Though the March for Life is usually the loudest voice in DC on Roe Day, this year will be a little different. There will be many pro-choice events planned in DC, Maryland, and Virginia. We encourage supporters to attend these exciting events!

In DC, Planned Parenthood of Metropolitan Washington, Feminist Majority Foundation, National Organization for Women (NOW), DC NOW, and the Women’s Information Network (WIN) have teamed up to hold several events commemorating the anniversary. The theme is “When did the ‘Right to Life’ Become the Right to Terrorize?”

Thursday, Jan. 21: Press Conference and Lobby Day
From 11:30 a.m. to 12:30 p.m., at the National Press Club, there will be a press conference focusing on the personal testimonies of clinicians and escorts who have witnessed the violence against the reproductive community. Congresswoman Donna Edwards (D-MD) will be the main speaker. RSVP here.

From 12:30 to 1:30 p.m. participants will visit 14 Congressional representatives to advocate that they take action to end terror against the reproductive rights community. RSVP here.

Friday, Jan. 22: Supreme Court Rally and Celebrating Choice Social Event
From 1 to 3 p.m. there will be a peaceful gathering outside of the Supreme Court building to protest the attacks against a woman’s right to choose, and celebrate the anniversary of the Roe v. Wade ruling.RSVP here.

From 6 to 9 p.m., all are welcome to join a social event at the Madhatter in Dupont Circle. There will be drinks and appetizers, with remarks by Heather Booth, a member of WIN’s Advisory Council. RSVP here.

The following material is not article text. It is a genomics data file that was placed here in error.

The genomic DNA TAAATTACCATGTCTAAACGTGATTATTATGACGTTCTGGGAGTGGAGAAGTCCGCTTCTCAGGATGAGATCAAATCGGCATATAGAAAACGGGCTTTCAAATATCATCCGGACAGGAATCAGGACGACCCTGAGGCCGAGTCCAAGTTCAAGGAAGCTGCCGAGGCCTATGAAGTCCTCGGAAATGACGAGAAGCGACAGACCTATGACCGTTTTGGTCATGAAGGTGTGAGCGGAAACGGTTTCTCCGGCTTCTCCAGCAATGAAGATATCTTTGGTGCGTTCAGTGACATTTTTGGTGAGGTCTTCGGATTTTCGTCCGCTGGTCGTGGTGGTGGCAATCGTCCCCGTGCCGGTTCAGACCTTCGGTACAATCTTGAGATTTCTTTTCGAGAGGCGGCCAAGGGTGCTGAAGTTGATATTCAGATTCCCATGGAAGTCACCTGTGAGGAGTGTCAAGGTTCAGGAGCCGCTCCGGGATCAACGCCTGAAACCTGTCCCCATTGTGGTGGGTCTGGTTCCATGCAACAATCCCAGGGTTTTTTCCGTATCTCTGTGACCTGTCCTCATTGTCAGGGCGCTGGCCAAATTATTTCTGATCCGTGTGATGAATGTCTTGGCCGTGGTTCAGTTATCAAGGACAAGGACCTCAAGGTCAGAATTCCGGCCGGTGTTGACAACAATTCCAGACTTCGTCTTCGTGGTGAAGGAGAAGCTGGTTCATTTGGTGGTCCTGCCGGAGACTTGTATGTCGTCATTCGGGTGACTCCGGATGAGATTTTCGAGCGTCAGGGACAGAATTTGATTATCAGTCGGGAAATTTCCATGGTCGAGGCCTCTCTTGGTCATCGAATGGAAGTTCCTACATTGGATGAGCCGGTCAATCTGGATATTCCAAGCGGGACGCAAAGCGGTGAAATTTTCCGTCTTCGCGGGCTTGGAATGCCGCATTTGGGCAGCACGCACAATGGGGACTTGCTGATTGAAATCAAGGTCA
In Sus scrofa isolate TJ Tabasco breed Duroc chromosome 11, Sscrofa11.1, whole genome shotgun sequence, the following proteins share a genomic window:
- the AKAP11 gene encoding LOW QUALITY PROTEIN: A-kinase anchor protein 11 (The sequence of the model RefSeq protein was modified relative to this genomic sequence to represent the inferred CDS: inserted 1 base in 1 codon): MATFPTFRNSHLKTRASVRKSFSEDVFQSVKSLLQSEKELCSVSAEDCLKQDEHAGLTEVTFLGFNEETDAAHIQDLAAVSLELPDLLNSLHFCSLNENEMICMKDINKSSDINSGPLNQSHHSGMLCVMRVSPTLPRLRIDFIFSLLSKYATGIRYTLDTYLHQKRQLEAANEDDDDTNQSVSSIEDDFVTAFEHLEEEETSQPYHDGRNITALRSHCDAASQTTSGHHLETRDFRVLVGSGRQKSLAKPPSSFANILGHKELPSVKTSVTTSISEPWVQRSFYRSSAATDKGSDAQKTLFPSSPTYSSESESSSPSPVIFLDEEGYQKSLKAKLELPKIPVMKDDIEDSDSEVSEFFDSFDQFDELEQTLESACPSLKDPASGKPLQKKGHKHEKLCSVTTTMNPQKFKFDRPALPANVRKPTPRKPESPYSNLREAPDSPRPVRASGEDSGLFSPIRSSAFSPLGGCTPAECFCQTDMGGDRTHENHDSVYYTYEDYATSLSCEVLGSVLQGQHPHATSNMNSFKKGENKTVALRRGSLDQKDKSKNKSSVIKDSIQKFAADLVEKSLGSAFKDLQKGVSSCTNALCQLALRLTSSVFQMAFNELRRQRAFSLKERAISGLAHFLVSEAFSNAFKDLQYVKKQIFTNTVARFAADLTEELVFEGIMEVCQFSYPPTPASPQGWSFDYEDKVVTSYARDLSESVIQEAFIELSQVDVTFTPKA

Looking for events in Maryland or Virginia? See below.

Silver Spring, Maryland

Friday, Jan. 22: NARAL Pro-Choice Maryland is sponsoring a happy hour from 4 to 6 p.m. at Denizens Brewing Co. RSVP here.

Monday, Jan. 25: NARAL Pro-Choice Maryland is sponsoring a book reading and discussion in Baltimore with authors David Cohen and Krysten Connon about their book Living in the Crosshairs: The Untold Stories of Anti-Abortion Terrorism. RSVP here.

Richmond, Virginia

Wednesday, Feb. 3: Women’s Equality Day of Action
7 a.m. to 1 p.m.: Planned Parenthood of Metropolitan Washington and Planned Parenthood Advocates of Virginia will host a breakfast and then attend lobby meetings.

1 to 3 p.m.: Lunch and debrief

5 to 7 p.m.: Women’s Equality Coalition Reception

If you are interested in attending any of these events, please RSVP by emailing Michelle.Woods@ppmw.org.

Note: Watch out for #snowvwade, which may cause issues for scheduling and traffic. Check with sponsoring organizations to make sure events are still on! The weather may also cause issues for patients trying to access reproductive health care — >donate to DCAF in honor of #snowvwade in order to help patients whose appointments may be postponed. 

By volunteer Maggie G.